The command remains focused on providing Mobility Air Forces warfighters with the resources and capabilities required to perform effectively during high-pace operational environment and max-endurance missions.

Namely, long duty days call for safety measures. Capt. Jacob Heyrend, 349th Air Refueling Squadron flight surgeon, was on board to ensure the health, safety and performance of the crew.

“Goals for this flight were to see the combined capabilities of a modern tanker and augmented crews, pushing the brink of human performance,” Heyrend said. “The final goal I had for the flight was to maintain crew, flight and mission safety and health as the aeromedical element.”

The crew collaborated with a third-party contractor to enroll the crew in a fatigue study. The contractors have experience working with elite sports professionals, NASA and other international space station astronauts.

“They utilize validated metrics, such as the Psychomotor Vigilance Testing,” Heyrend said. “The aircrew self-administered these tests at certain points in the sleep-wake cycle and when prompted by me, or self-initiated utilizing proprietary software. I also performed various ad hoc cognitive assessments in flight, many of which were components of the Montreal Cognitive Assessment. I observed task response as well to gain a whole person perspective of each crew member.”

The four pilots and two boom operators aboard the flight took turns resting and relieved their counterparts at set intervals, taking advantage of the built-in bunk beds on the tanker.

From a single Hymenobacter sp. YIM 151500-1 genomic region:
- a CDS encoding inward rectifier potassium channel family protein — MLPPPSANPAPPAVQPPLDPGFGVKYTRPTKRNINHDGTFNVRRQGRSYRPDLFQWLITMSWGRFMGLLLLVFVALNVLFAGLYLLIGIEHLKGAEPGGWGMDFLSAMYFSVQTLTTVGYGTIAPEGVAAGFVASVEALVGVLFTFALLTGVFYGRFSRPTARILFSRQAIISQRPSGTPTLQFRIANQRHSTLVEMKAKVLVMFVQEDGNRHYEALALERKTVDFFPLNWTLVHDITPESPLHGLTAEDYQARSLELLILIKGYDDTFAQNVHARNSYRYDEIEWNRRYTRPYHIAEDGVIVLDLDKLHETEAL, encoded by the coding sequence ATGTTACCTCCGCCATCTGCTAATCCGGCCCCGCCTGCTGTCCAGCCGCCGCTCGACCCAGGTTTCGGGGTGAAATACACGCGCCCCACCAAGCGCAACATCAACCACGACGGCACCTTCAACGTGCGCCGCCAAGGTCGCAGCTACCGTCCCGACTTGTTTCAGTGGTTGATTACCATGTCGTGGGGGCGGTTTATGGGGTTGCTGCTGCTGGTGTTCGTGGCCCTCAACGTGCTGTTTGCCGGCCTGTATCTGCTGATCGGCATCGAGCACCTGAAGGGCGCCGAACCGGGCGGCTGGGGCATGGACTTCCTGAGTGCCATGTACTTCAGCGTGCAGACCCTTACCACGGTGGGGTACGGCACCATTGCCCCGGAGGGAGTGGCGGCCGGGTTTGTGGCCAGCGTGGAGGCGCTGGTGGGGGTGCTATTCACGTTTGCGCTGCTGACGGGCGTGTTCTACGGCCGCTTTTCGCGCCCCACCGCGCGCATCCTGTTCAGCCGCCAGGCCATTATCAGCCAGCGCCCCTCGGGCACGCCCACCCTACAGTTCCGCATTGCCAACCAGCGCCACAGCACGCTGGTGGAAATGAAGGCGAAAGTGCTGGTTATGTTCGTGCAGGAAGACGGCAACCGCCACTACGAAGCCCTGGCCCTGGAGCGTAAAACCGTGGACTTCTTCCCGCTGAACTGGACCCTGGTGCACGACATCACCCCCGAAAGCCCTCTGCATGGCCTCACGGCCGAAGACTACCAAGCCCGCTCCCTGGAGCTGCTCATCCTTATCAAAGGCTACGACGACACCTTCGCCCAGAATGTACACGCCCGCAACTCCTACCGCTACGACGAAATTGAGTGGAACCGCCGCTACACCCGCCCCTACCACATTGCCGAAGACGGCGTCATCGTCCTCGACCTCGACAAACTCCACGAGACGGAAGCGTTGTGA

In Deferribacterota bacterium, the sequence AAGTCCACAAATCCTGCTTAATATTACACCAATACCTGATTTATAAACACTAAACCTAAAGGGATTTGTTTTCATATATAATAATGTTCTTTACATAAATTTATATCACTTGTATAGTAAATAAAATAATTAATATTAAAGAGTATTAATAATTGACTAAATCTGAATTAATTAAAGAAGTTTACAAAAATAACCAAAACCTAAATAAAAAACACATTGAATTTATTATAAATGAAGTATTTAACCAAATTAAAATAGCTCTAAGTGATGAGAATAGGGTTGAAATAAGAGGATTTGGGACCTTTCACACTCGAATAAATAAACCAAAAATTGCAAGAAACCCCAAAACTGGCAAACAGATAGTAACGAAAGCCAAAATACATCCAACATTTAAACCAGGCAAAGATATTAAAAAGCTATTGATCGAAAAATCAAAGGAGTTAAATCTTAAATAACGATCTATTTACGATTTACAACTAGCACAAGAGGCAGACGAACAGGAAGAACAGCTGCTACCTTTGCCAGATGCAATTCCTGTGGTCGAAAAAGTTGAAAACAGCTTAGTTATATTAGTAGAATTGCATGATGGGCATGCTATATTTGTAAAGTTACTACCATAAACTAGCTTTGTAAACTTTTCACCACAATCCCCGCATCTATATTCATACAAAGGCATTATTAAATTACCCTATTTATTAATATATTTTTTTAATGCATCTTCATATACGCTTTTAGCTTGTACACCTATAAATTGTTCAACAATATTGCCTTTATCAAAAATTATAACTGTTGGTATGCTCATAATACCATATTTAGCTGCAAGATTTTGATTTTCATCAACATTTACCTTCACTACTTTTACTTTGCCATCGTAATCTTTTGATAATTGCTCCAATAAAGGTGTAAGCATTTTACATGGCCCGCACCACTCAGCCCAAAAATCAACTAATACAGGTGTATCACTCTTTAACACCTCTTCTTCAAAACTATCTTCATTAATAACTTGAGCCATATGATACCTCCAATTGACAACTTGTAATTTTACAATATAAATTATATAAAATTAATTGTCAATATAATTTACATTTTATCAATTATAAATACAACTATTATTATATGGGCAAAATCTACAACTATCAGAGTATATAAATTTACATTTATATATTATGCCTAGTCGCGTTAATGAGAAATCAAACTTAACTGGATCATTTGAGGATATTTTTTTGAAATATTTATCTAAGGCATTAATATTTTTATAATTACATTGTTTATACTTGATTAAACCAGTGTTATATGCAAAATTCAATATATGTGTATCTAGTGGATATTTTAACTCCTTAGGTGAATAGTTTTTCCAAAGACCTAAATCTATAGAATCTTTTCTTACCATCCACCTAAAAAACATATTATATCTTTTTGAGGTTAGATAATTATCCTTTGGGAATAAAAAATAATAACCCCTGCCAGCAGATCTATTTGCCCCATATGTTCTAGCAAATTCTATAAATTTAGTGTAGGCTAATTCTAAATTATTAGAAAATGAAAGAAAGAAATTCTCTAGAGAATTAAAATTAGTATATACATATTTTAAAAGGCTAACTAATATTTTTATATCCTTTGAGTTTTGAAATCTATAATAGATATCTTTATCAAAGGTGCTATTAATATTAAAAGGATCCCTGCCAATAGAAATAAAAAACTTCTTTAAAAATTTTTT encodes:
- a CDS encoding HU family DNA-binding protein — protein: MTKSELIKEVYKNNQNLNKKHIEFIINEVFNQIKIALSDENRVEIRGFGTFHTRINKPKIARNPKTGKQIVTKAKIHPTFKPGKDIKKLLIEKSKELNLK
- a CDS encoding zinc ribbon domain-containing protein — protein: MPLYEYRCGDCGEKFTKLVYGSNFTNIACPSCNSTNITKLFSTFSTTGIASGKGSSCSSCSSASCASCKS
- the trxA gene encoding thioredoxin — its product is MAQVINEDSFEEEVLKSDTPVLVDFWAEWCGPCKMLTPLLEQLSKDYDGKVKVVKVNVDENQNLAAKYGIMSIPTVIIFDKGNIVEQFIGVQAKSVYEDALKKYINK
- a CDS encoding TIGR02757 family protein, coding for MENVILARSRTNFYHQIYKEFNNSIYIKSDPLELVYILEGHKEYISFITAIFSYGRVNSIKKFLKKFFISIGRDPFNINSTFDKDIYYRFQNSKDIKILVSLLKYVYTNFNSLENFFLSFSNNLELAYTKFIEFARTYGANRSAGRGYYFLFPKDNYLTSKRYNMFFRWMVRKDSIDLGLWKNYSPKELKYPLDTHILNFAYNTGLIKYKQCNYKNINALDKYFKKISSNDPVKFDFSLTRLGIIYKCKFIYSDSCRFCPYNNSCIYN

As the first main operating base for the KC-46, McConnell has refined its approach to the Air Force’s newest tanker to provide rapid airlift, air refueling and aeromedical evacuation for the Joint Force. Successfully flying its longest KC-46 MEO yet is a testament to the hard work of the Team McConnell Airmen.

"The 22nd ARW's recent MEO around the world showcased not only the unmatched endurance of the KC-46 aircraft, but also the incredible resilience and professionalism of our aircrew,” said Col. Cory Damon, 22nd ARW commander, who was onboard the final tanker refueling this worldwide KC-46 flight. “This mission was a true test of our capabilities and a shining example of the critical role our tankers play in providing fuel and support to the Joint Force. I'm incredibly proud of our team's achievement in pushing the boundaries of what our tankers and their crews can do, and I have no doubt that this historic mission will serve as a foundation for future maximum endurance operations and further solidify our position as a key enabler of global power projection.”

Also, on board that last tanker in the global airbridge refueling the around-the-world KC-46 flight was Brig. Gen. Gerald Donohue, Director of Operations, Strategic Deterrence and Nuclear Integration, Headquarters Air Mobility Command, observing this latest demonstration of the KC-46’s capabilities to provide Rapid Global Mobility and Global Reach.

“Learning in training mitigates risk in crisis,” said Donohue. “This mission provided AMC another opportunity to learn lessons and capture best practices for increasing human performance during MEO. You need to look no further to see that the Mobility Air Forces are deadly serious about our role as the Joint Force maneuver.”